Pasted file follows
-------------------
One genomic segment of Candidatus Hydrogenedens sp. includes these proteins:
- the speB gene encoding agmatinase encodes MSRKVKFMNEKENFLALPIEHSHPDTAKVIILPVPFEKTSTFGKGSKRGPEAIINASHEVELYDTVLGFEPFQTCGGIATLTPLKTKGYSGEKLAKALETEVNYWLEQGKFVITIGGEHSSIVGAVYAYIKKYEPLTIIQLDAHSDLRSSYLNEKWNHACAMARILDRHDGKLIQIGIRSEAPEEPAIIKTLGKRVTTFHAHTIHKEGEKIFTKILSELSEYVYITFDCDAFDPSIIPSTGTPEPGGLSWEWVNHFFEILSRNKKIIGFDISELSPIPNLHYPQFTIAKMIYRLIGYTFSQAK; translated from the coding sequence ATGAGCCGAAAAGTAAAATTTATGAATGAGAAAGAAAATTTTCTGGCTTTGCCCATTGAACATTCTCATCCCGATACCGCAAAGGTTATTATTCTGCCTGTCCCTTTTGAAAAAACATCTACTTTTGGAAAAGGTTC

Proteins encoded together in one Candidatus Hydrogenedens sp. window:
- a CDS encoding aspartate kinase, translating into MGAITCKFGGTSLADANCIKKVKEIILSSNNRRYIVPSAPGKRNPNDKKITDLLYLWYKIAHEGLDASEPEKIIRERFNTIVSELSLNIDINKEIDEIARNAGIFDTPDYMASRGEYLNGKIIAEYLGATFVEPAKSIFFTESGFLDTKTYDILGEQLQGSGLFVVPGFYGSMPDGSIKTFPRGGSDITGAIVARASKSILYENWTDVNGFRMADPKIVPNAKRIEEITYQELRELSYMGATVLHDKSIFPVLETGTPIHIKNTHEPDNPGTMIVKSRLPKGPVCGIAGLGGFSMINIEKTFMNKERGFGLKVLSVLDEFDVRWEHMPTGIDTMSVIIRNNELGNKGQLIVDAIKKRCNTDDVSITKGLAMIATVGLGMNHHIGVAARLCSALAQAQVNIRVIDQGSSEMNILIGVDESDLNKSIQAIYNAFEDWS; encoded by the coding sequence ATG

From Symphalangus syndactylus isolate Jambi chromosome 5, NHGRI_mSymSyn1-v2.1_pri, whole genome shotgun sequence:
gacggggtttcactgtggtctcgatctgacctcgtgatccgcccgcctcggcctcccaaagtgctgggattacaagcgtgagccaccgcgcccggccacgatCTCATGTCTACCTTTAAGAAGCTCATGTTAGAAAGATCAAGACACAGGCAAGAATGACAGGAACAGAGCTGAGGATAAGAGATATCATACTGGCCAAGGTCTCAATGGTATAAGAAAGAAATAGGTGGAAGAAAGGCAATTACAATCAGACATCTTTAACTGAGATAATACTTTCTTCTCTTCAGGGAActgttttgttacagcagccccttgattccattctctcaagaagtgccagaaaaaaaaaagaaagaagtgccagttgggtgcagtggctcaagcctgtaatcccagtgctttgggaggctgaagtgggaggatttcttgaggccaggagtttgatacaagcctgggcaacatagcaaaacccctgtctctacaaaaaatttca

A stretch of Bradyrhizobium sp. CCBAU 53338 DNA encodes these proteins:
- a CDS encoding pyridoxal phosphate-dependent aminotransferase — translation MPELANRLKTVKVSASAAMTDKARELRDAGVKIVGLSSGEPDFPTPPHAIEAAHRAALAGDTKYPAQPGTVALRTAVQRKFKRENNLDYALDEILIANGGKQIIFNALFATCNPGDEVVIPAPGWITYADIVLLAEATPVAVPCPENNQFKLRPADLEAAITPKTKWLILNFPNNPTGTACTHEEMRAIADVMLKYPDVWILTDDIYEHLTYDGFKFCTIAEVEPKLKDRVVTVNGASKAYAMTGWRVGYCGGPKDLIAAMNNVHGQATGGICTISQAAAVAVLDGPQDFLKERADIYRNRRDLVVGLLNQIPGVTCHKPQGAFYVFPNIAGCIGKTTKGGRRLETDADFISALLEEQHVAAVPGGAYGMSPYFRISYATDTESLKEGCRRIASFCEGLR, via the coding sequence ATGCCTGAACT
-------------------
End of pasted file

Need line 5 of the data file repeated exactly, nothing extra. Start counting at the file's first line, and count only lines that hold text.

From Symphalangus syndactylus isolate Jambi chromosome 5, NHGRI_mSymSyn1-v2.1_pri, whole genome shotgun sequence: